0
$\begingroup$

EDIT: I've migrated the question by deleting the same question I asked on mathematics stackexchange.

2 questions: (1) I am confused about the definition of support used in the proof given in the textbook Computational Complexity: A Modern Approach lemma 9.2 by Arora and Barak (2) The usage of the assumption that $\boldsymbol{\mathbf{P}} = \boldsymbol{\mathbf{NP}}$

Lemma 9.2 states that

if $\boldsymbol{\mathbf{P}} = \boldsymbol{\mathbf{NP}}$, then given any polynomial-time computable encryption scheme $(E, D)$ with key length $n$ shorter than the message length $m$ and where $E$ and $D$ are each poly-time computable functions satisfying $D_k(E_k(x)) = x$ for plaintext $x$, we can construct a polynomial-time algorithm $A$ such that for every input length $m$ we can construct a pair of messages $x_0, x_1 \in \{0, 1\}^m$ satisfying that the algorithm $A$ distinguishes any given encryption of either $x_0$ or $x_1$ with probability greater than $\frac{3}{4}$.

(1) In the proof, they write:

Let $S \subseteq \{0, 1\}^*$ denote the support of $E_{U_n}(0^m)$

where $U_n$ is the uniform distribution on $\{0, 1\}^n$ and then they state:

Note that $y \in S$ if and only if $y = E_k(0^m)$; hence if $\boldsymbol{\mathbf{P}} = \boldsymbol{\mathbf{NP}}$ then membership in $S$ can be efficiently verified.

But the definition of a support as I have known is that the support of a function is the smallest closed set of inputs where the function does not vanish. But $y$ is the output of the encryption function so how can it be in defined to be in the support of the function in the definition I'm using? How is the support defined properly in this case?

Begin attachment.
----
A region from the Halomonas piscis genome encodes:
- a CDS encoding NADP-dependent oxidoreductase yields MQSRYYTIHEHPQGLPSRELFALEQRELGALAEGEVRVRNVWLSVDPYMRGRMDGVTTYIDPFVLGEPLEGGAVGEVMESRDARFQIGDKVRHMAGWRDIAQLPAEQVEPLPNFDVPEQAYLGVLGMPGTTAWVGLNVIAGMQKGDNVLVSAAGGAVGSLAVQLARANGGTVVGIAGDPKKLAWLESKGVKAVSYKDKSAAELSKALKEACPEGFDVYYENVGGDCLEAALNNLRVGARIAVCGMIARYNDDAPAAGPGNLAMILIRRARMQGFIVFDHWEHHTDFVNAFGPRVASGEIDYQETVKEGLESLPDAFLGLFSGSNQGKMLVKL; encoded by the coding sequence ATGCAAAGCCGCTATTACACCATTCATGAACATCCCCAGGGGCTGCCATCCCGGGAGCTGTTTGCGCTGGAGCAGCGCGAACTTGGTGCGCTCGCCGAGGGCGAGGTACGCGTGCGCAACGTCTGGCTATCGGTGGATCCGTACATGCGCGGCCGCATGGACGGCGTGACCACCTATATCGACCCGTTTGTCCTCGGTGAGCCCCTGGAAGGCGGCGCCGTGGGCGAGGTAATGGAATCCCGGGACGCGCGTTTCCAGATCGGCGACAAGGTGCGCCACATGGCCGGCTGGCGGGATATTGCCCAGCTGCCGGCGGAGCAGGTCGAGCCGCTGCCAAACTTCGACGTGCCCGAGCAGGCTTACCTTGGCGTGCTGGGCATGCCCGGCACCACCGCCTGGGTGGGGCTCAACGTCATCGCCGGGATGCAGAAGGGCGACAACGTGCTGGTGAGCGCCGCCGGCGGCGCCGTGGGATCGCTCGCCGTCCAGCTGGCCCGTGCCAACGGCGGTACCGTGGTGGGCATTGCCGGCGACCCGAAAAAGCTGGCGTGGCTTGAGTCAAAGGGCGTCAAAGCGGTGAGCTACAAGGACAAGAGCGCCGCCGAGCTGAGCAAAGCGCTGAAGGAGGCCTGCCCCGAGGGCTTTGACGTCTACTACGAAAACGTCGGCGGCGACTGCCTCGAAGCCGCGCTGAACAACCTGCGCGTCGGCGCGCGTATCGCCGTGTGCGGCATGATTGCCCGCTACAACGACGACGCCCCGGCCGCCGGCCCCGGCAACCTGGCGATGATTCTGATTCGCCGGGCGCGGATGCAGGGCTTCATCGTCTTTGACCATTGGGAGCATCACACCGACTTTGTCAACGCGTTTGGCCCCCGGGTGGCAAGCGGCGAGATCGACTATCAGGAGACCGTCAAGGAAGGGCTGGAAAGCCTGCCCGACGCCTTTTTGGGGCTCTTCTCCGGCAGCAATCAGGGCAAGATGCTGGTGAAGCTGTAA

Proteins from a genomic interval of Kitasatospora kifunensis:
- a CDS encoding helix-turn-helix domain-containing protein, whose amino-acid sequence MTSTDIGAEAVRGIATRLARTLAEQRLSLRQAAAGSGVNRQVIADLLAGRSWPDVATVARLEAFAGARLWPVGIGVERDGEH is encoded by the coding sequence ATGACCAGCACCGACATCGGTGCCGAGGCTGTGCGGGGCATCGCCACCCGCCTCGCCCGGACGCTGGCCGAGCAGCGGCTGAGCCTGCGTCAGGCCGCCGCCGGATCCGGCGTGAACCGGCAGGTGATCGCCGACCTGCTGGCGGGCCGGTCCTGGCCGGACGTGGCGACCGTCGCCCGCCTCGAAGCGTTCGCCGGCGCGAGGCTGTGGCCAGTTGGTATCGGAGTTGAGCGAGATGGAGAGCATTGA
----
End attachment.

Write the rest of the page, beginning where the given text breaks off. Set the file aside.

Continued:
(2) My second confusion is on the statement

Note that $y \in S$ if and only if $y = E_k(0^m)$; hence if $\boldsymbol{\mathbf{P}} = \boldsymbol{\mathbf{NP}}$ then membership in $S$ can be efficiently verified.

It seems that verification is efficient since in this case given a witness, a key $k$, one can encrypt $0^m$ with key $k$ and compare the output with $y$ and encryption is a poly-time computable function. Where does the assumption $\boldsymbol{\mathbf{P}} = \boldsymbol{\mathbf{NP}}$ come into play?

$\endgroup$
  • $\begingroup$ should i remove one or the other? $\endgroup$ – Tom Ridley Sep 18 at 15:27
  • $\begingroup$ Thanks @kelalaka. I've deleted the other question on math stackexchange. I'll be more aware of the cross-posting in the future! $\endgroup$ – Tom Ridley Sep 18 at 15:31
0
$\begingroup$

If you read the statements carefully, you see that $E_{U_n}(0^m)$ does not denote the encryption of $0^m$ with a specific key. It is function applied to a probability distribution - so $y$ is actually a probability distribution itself.

And this means, the word support fits to your understanding: It is the minimal set in the codomain (seeing $E$ as a function), where the probability is not 0 for any input from $U_n$ (side-note: the term closed doesn't really do anything for discrete or finite sets) - it is precisely the image of $E$ for this specific key length.

Another way to see this: The set $S$ is the image of the encryption function - for the specific parameters $m,n$.

Regarding this statement:

Note that $y \in S$ if and only if $y = E_k(0^m)$; hence if $\boldsymbol{\mathbf{P}} = \boldsymbol{\mathbf{NP}}$ then membership in $S$ can be efficiently verified.

This sentence might be missing something: It should state for claraification, that this is true for some key $k$ taken from $U_n$.

Regarding your 2nd question: For any $NP$ problem, verifying a witness if polynomial. But given some value in the codomain of $E$, you can't decide if it belongs to $S$ or not. However, if $P=NP$ you can find a witness in polynomial time. If for some potential witness exists, it is in $S$, and if no witness exists, it is not in $S$.

$\endgroup$

Your Answer

By clicking “Post Your Answer”, you agree to our terms of service, privacy policy and cookie policy

Not the answer you're looking for? Browse other questions tagged or ask your own question.